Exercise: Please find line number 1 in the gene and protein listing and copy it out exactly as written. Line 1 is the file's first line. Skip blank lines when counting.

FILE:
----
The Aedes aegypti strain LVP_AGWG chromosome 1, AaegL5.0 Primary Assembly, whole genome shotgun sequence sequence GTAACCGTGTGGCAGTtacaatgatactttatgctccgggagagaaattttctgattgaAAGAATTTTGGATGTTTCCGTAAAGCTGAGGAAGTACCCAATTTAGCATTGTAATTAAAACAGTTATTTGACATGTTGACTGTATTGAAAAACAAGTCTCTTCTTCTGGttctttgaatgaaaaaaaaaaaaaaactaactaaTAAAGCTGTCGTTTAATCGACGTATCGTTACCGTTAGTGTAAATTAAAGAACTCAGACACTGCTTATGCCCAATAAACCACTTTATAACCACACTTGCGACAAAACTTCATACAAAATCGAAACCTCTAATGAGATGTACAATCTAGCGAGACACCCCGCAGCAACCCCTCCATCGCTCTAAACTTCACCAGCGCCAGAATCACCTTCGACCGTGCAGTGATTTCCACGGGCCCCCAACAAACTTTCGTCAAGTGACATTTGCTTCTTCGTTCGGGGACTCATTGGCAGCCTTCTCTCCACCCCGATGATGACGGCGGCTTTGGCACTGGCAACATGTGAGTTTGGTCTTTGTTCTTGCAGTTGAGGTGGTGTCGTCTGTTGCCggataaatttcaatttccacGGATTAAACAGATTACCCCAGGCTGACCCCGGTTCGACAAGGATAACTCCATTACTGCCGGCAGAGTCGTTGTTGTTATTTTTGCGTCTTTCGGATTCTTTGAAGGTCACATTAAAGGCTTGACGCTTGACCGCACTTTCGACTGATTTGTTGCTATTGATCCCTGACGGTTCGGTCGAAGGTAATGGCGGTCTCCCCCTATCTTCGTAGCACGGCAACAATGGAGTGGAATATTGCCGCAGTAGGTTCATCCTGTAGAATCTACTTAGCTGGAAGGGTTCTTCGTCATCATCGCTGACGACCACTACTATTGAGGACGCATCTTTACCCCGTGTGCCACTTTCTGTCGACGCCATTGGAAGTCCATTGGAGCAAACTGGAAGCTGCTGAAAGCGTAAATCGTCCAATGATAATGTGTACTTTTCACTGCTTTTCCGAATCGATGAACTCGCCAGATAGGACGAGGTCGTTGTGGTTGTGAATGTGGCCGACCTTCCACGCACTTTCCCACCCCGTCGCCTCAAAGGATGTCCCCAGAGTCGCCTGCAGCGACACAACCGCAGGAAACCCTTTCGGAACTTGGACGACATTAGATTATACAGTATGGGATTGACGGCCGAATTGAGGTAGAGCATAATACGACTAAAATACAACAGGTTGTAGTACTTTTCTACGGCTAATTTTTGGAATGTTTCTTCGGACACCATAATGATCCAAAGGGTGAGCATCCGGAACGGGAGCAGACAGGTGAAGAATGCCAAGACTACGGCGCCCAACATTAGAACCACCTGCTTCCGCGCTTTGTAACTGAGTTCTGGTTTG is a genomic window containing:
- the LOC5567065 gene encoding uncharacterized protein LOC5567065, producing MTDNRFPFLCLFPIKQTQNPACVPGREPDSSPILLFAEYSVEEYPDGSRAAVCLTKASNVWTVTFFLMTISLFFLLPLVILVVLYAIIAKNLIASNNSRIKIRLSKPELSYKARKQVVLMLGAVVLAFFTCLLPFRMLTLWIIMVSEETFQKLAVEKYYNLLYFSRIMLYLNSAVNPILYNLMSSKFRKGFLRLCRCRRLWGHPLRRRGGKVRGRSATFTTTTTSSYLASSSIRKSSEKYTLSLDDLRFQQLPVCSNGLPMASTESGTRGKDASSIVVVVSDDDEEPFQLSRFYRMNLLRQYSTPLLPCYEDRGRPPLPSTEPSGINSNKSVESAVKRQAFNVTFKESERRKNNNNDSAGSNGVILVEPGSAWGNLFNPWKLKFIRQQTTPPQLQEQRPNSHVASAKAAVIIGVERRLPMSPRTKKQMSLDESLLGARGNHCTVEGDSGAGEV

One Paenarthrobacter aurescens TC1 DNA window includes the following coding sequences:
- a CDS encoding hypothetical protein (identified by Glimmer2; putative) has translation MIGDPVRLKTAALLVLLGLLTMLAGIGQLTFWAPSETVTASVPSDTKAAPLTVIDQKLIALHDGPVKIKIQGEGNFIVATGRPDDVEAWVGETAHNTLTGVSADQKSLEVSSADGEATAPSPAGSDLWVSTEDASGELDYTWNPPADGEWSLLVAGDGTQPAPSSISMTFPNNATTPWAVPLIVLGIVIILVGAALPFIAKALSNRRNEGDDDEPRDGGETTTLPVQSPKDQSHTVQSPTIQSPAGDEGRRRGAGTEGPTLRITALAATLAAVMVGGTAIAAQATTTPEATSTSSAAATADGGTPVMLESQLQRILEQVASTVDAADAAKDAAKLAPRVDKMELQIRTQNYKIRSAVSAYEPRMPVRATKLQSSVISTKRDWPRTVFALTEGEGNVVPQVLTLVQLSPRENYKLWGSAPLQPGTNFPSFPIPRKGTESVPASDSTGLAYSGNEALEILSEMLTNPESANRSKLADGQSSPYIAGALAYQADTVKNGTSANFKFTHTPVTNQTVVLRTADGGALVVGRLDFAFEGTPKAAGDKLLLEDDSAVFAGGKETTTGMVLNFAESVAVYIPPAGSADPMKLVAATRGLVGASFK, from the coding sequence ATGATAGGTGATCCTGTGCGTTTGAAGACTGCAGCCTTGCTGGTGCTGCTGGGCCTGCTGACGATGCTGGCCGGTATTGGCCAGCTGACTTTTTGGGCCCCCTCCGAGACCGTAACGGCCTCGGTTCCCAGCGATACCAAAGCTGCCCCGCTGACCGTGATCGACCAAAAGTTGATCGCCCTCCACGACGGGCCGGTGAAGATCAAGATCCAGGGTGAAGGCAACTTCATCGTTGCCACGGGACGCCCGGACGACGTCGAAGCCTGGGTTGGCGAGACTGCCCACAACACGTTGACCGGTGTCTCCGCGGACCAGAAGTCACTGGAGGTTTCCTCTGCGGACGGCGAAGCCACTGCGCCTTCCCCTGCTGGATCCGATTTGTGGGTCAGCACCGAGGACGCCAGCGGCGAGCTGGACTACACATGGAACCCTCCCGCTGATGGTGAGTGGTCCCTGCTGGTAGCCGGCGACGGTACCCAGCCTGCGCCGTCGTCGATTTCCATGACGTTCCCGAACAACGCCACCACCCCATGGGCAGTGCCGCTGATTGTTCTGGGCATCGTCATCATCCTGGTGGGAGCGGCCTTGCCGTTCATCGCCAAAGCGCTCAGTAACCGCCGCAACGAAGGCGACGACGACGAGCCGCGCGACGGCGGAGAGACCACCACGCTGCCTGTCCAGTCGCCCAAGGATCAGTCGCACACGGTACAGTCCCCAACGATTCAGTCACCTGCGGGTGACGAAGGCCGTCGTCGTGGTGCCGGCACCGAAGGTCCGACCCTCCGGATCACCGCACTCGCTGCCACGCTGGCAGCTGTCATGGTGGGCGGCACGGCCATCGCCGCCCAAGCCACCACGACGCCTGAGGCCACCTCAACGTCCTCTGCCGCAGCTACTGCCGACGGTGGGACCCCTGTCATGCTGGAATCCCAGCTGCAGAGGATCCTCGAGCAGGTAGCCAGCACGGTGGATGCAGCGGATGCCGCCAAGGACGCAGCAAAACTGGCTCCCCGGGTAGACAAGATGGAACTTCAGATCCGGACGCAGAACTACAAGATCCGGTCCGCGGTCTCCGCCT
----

The Aedes aegypti strain LVP_AGWG chromosome 1, AaegL5.0 Primary Assembly, whole genome shotgun sequence sequence GTAACCGTGTGGCAGTtacaatgatactttatgctccgggagagaaattttctgattgaAAGAATTTTGGATGTTTCCGTAAAGCTGAGGAAGTACCCAATTTAGCATTGTAATTAAAACAGTTATTTGACATGTTGACTGTATTGAAAAACAAGTCTCTTCTTCTGGttctttgaatgaaaaaaaaaaaaaaactaactaaTAAAGCTGTCGTTTAATCGACGTATCGTTACCGTTAGTGTAAATTAAAGAACTCAGACACTGCTTATGCCCAATAAACCACTTTATAACCACACTTGCGACAAAACTTCATACAAAATCGAAACCTCTAATGAGATGTACAATCTAGCGAGACACCCCGCAGCAACCCCTCCATCGCTCTAAACTTCACCAGCGCCAGAATCACCTTCGACCGTGCAGTGATTTCCACGGGCCCCCAACAAACTTTCGTCAAGTGACATTTGCTTCTTCGTTCGGGGACTCATTGGCAGCCTTCTCTCCACCCCGATGATGACGGCGGCTTTGGCACTGGCAACATGTGAGTTTGGTCTTTGTTCTTGCAGTTGAGGTGGTGTCGTCTGTTGCCggataaatttcaatttccacGGATTAAACAGATTACCCCAGGCTGACCCCGGTTCGACAAGGATAACTCCATTACTGCCGGCAGAGTCGTTGTTGTTATTTTTGCGTCTTTCGGATTCTTTGAAGGTCACATTAAAGGCTTGACGCTTGACCGCACTTTCGACTGATTTGTTGCTATTGATCCCTGACGGTTCGGTCGAAGGTAATGGCGGTCTCCCCCTATCTTCGTAGCACGGCAACAATGGAGTGGAATATTGCCGCAGTAGGTTCATCCTGTAGAATCTACTTAGCTGGAAGGGTTCTTCGTCATCATCGCTGACGACCACTACTATTGAGGACGCATCTTTACCCCGTGTGCCACTTTCTGTCGACGCCATTGGAAGTCCATTGGAGCAAACTGGAAGCTGCTGAAAGCGTAAATCGTCCAATGATAATGTGTACTTTTCACTGCTTTTCCGAATCGATGAACTCGCCAGATAGGACGAGGTCGTTGTGGTTGTGAATGTGGCCGACCTTCCACGCACTTTCCCACCCCGTCGCCTCAAAGGATGTCCCCAGAGTCGCCTGCAGCGACACAACCGCAGGAAACCCTTTCGGAACTTGGACGACATTAGATTATACAGTATGGGATTGACGGCCGAATTGAGGTAGAGCATAATACGACTAAAATACAACAGGTTGTAGTACTTTTCTACGGCTAATTTTTGGAATGTTTCTTCGGACACCATAATGATCCAAAGGGTGAGCATCCGGAACGGGAGCAGACAGGTGAAGAATGCCAAGACTACGGCGCCCAACATTAGAACCACCTGCTTCCGCGCTTTGTAACTGAGTTCTGGTTTG is a genomic window containing: